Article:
Kidney stones is a common condition faced by many people, however, having them removed by conventional surgical techniques can be painful.
Kidney stones can range from the size of a grain of sand to the size of a golf ball. Some stones may partly or completely occupy the kidney: this is also known as staghorn calculi. Most kidney stones show minimal or no symptoms. Pain maybe encountered when a kidney stone causes an obstruction. Some stones may cause renal damage leading to a state of kidney non-function. Some may cause life threatening urosepsis.
The traditional technique to treat kidney stone is by open surgery, a skin cut of considerable length (about six inches) is made under general anaesthesia on the affected side and the muscles are cut to gain access. The stone is delivered by a cut made in the kidney. There can be significant intra-operative and post-operative complications associated with this technique, and also a lengthier hospital stay and delayed return to routine activities.
Extracorporeal Shockwave Lithotripsy (ESWL) and Flexible-ureterorenoscopy (Flexi-URS) are less invasive techniques to treat kidney stones. However their applications may be limited due to numerous factors like larger stone size and complexity, increased stone density, structural variations of the kidney and difficult access.
They may not be able to completely remove the kidney stones in a single setting.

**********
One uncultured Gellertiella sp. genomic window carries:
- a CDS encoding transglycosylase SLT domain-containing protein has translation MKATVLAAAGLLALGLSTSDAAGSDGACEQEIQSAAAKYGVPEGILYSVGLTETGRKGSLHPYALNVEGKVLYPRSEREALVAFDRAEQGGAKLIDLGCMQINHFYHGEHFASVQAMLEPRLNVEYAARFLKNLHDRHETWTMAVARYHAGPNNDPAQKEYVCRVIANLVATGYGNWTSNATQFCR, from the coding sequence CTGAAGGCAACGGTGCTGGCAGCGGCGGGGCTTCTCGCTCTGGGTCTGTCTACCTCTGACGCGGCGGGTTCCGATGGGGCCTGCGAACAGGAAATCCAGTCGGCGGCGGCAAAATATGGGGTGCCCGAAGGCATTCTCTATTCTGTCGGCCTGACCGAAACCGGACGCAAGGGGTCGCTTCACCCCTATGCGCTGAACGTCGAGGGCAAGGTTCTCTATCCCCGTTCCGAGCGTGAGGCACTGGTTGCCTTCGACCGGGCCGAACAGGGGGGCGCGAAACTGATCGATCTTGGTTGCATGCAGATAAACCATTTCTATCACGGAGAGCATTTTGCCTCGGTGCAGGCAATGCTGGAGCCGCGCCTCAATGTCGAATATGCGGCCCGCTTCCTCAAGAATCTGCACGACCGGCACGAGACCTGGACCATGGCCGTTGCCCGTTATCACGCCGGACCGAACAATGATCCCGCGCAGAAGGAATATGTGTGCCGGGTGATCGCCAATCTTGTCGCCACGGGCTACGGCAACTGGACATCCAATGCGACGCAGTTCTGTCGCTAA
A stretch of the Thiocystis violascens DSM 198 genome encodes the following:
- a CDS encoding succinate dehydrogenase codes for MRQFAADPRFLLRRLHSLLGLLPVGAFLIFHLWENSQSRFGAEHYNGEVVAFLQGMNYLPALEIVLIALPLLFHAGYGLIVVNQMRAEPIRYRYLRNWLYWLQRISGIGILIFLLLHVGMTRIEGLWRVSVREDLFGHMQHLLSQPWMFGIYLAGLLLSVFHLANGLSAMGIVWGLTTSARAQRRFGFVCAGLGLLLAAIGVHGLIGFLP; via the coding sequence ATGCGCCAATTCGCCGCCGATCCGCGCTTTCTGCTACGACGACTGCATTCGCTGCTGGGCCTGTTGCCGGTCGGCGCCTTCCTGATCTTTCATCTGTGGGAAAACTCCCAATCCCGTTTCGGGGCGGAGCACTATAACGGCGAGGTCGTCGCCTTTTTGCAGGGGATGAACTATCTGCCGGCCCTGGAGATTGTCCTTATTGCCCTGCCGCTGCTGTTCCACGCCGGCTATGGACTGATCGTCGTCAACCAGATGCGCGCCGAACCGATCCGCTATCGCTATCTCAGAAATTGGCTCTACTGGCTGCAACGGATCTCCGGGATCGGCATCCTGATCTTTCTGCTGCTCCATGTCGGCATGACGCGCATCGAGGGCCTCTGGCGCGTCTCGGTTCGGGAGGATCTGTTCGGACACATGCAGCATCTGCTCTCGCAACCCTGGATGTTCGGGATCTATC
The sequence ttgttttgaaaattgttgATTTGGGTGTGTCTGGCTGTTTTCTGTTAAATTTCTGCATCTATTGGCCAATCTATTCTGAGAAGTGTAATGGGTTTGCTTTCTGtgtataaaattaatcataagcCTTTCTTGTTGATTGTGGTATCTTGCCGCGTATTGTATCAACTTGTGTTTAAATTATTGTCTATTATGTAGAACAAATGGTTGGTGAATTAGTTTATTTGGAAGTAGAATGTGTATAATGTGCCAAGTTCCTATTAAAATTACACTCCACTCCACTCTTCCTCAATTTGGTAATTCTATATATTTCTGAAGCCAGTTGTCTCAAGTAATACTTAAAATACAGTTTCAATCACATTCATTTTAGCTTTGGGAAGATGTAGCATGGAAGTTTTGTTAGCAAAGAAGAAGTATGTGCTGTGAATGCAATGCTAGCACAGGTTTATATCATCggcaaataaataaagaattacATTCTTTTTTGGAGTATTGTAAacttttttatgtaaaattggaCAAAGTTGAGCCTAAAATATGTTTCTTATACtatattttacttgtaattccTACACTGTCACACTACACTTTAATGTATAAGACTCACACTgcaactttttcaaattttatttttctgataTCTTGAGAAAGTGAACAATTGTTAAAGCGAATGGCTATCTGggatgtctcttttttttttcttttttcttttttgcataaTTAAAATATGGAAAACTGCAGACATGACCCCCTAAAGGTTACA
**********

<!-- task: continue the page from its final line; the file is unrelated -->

Percutaneous Nephrolithotomy (PCNL) is a minimally invasive procedure that is used to treat kidney stones of variable sizes and complexity, and also can even access hard to reach areas. PCNL has proven to provide highest successful results compared to its rival less invasive techniques. PCNL is recognised by American (AUA) and European (EAU) urological authorities as the first line treatment for large and multiple stones in the kidney.
During PCNL a tiny puncture is made through the skin with a needle and access gained into the kidney under X-ray or Ultra sound guidance. The access tract is widened (dilated) to make way allowing a telescope to pass into the kidney to see the stones inside. The stones are broken down into tiny fragments and removed completely.
Surgery can last from few minutes up to a few hours depending on stone characteristics. There can be a temporary ureteric stent or a drainage tube into the kidney at the end of the procedure. However PCNL is completely tubeless nowadays. This is an inpatient procedure with a hospital stay of usually less than 48 hours. There will be fast return to routine activities in the next few days. The advantages are high success rates, decreased morbidity and fewer complications.
Durdans Urology is well equipped to treat the kidney stones of all sizes and shapes.